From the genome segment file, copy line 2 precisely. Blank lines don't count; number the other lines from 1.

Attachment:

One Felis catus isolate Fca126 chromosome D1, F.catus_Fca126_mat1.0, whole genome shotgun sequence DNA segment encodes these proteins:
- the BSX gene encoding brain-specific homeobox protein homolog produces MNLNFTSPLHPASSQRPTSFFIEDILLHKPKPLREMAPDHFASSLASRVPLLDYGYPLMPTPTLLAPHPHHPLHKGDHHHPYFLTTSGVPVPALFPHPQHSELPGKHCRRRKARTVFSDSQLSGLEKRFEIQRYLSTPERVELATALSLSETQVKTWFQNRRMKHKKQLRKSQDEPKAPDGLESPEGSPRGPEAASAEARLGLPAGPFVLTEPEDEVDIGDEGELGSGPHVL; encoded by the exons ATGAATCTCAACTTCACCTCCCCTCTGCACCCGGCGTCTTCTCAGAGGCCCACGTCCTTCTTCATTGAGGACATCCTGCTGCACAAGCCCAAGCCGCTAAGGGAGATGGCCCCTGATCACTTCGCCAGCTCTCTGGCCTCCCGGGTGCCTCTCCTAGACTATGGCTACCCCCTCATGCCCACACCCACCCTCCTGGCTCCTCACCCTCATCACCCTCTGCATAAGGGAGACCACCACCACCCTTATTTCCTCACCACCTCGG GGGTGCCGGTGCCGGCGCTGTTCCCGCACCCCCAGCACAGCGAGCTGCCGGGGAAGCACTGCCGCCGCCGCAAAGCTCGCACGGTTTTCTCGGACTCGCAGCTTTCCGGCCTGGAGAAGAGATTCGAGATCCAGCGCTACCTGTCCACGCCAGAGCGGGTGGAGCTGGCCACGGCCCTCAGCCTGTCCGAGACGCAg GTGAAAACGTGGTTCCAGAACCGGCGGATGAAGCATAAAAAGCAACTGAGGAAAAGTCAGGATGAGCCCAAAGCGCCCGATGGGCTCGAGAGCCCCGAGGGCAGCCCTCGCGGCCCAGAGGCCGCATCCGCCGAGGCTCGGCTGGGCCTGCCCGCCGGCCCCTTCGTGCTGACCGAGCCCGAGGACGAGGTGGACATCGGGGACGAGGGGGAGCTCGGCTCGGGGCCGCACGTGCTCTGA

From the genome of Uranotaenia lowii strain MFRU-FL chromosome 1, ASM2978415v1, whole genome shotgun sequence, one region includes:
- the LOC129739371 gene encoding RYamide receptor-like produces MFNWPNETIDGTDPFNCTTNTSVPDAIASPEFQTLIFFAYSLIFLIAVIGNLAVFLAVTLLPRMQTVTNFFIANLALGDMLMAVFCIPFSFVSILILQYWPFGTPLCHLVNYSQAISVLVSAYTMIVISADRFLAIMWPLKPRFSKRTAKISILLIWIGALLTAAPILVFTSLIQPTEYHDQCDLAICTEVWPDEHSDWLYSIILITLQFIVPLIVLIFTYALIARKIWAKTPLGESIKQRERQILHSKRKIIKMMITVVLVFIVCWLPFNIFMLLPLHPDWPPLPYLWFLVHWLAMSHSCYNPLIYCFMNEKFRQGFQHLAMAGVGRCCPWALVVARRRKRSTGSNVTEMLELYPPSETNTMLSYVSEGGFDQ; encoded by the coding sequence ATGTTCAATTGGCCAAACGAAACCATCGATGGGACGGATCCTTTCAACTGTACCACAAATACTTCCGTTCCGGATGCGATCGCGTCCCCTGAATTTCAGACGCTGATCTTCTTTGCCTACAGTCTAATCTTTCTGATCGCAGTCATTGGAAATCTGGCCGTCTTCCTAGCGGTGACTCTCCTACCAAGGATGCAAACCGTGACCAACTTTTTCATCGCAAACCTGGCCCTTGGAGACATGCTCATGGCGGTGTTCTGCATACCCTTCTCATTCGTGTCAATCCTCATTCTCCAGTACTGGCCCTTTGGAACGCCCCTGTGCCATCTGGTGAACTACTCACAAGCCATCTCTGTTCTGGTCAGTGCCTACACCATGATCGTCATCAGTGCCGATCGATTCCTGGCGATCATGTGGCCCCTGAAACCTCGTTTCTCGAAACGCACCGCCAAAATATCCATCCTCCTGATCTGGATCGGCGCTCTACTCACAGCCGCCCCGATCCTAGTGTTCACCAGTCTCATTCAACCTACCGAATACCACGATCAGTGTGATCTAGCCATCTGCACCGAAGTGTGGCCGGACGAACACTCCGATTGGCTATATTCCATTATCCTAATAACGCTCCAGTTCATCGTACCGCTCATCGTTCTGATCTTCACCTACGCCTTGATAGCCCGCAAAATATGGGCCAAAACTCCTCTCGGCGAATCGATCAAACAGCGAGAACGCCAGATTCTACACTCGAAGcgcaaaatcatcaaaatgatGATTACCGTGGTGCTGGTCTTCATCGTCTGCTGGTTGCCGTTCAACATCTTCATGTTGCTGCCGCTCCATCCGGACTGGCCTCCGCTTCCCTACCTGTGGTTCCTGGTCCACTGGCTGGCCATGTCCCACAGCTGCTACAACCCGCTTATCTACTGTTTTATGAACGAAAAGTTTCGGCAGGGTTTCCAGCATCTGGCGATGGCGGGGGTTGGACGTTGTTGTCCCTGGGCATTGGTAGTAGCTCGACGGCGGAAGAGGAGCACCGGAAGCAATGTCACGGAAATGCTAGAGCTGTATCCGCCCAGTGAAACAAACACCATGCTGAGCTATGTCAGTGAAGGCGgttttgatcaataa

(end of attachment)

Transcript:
- the BSX gene encoding brain-specific homeobox protein homolog produces MNLNFTSPLHPASSQRPTSFFIEDILLHKPKPLREMAPDHFASSLASRVPLLDYGYPLMPTPTLLAPHPHHPLHKGDHHHPYFLTTSGVPVPALFPHPQHSELPGKHCRRRKARTVFSDSQLSGLEKRFEIQRYLSTPERVELATALSLSETQVKTWFQNRRMKHKKQLRKSQDEPKAPDGLESPEGSPRGPEAASAEARLGLPAGPFVLTEPEDEVDIGDEGELGSGPHVL; encoded by the exons ATGAATCTCAACTTCACCTCCCCTCTGCACCCGGCGTCTTCTCAGAGGCCCACGTCCTTCTTCATTGAGGACATCCTGCTGCACAAGCCCAAGCCGCTAAGGGAGATGGCCCCTGATCACTTCGCCAGCTCTCTGGCCTCCCGGGTGCCTCTCCTAGACTATGGCTACCCCCTCATGCCCACACCCACCCTCCTGGCTCCTCACCCTCATCACCCTCTGCATAAGGGAGACCACCACCACCCTTATTTCCTCACCACCTCGG GGGTGCCGGTGCCGGCGCTGTTCCCGCACCCCCAGCACAGCGAGCTGCCGGGGAAGCACTGCCGCCGCCGCAAAGCTCGCACGGTTTTCTCGGACTCGCAGCTTTCCGGCCTGGAGAAGAGATTCGAGATCCAGCGCTACCTGTCCACGCCAGAGCGGGTGGAGCTGGCCACGGCCCTCAGCCTGTCCGAGACGCAg GTGAAAACGTGGTTCCAGAACCGGCGGATGAAGCATAAAAAGCAACTGAGGAAAAGTCAGGATGAGCCCAAAGCGCCCGATGGGCTCGAGAGCCCCGAGGGCAGCCCTCGCGGCCCAGAGGCCGCATCCGCCGAGGCTCGGCTGGGCCTGCCCGCCGGCCCCTTCGTGCTGACCGAGCCCGAGGACGAGGTGGACATCGGGGACGAGGGGGAGCTCGGCTCGGGGCCGCACGTGCTCTGA